When they cast their ballots for president on Tuesday, Somerville residents also voted to fund the highest-priced school building project in Massachusetts history.
The $257 million plan calls for building a 1,590-student high school on the site of the current school on Highland Avenue.
The $198.5 million Newton North High School, completed in 2010, is currently the state’s most expensive building project.
By a vote of 26,236 to 10,153, Somerville residents overwhelmingly approved a debt exclusion, or temporary tax increase, to fund $130.3 million of the city’s projected $137 million share of the project.
The added annual taxes for an average single-family home will rise gradually to a maximum of $294 in fiscal 2027, and then, starting in about fiscal 2047, gradually fall to zero in fiscal 2054.
The Massachusetts School Building Authority’s board is set to vote in February on approving the agency’s estimated $120 million share of the project.
About 300 volunteers from the Campaign for Somerville’s Future, a ballot committee advocating a “Yes” vote, reached out to voters through door-to-door canvassing, neighborhood meetings, and social media, said its chairman, Howard E. Horton.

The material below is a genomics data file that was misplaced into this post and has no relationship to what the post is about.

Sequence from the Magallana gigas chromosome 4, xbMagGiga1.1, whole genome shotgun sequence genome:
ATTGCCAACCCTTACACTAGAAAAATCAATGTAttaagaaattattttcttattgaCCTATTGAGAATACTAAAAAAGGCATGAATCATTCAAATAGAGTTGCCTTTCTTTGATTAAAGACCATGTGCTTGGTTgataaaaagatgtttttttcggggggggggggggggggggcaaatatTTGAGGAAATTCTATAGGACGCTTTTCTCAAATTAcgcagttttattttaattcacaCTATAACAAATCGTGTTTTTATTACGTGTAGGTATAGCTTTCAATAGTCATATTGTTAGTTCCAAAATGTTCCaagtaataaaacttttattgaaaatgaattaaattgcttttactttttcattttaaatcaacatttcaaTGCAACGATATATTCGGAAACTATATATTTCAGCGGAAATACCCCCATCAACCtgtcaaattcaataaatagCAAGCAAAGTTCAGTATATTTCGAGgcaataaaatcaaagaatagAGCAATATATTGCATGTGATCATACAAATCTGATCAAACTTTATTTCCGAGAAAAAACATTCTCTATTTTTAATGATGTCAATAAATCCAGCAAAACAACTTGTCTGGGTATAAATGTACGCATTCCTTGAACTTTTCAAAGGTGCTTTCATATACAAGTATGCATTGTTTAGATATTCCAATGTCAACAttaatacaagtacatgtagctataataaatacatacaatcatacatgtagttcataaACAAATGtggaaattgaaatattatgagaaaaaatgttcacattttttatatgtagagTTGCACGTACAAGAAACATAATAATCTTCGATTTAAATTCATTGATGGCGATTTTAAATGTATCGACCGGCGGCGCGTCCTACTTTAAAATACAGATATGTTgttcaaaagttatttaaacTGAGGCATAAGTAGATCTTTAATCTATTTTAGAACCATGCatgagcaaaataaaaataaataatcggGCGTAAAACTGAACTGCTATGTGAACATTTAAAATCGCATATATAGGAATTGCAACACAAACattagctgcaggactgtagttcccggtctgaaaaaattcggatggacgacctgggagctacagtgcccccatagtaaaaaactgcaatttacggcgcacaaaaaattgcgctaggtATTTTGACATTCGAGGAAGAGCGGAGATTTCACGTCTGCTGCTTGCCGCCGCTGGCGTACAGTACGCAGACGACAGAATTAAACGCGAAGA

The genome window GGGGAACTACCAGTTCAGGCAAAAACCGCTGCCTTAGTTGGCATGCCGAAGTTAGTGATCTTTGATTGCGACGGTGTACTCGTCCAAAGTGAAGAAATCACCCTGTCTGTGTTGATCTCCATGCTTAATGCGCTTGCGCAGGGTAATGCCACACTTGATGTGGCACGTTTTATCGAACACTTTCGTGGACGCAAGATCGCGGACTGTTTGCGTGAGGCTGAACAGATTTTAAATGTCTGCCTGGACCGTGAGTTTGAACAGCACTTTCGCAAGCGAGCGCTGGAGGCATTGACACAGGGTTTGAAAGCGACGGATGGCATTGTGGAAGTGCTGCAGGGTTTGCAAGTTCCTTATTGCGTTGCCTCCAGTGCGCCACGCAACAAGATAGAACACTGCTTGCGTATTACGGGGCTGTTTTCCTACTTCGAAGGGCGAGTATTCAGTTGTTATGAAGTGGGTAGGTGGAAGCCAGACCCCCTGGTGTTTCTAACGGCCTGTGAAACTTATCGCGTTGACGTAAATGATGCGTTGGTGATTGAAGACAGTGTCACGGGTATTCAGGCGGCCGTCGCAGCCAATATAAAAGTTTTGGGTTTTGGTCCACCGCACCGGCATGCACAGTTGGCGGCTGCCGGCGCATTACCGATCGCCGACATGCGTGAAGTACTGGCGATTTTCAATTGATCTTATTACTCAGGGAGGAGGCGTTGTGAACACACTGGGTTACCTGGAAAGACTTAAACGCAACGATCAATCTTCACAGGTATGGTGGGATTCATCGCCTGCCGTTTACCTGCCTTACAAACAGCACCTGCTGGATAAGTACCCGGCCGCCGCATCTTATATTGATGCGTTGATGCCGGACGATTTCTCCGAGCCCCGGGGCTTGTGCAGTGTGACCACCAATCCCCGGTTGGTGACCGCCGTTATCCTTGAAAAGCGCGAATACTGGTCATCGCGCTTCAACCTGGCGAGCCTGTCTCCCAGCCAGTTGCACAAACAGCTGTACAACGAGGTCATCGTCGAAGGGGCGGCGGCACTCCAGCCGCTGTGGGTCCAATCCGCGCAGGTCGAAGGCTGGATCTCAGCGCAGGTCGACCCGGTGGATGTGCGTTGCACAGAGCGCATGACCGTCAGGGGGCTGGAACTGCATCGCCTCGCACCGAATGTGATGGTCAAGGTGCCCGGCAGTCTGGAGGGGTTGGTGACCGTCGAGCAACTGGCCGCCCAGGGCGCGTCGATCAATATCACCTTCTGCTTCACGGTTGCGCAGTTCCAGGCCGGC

“A new high school in Somerville is not only needed based on the problematic conditions of the existing high school but will also become a capstone to a great public education in the city,” he said.
“It’s very exciting,” Mayor Joseph A. Curtatone said. “Today the voters of Somerville came out and supported a brighter educational future and to continue the trajectory of excellence and achievement in the Somerville public schools.”
There was no organized opposition, but Brian McCarthy, chairman of the Somerville Republican City Committee, was among those urging a “No” vote.
“This is just too expensive and totally unnecessary. There is nothing wrong with the current Somerville High School,” McCarthy said, warning that the tax increase will price some homeowners out of the city.
Supporters said the price tag reflects significant challenges with the project, including that the site is in an urban core and on a steep slope, and the decision to include the first outdoor field space in the school’s history — atop a planned garage.
The existing school, part of which dates to 1895, is plagued by inefficient heating and cooling systems, inadequate access, and building code issues, while its exterior requires structural repairs, officials said. The New England Association of Schools and Colleges has warned the school’s accreditation could be in jeopardy if the problems are not corrected.
The plan calls for 82,700 square feet of the existing facility to be retained and renovated, with the remainder demolished. New construction would total 321,410 square feet.
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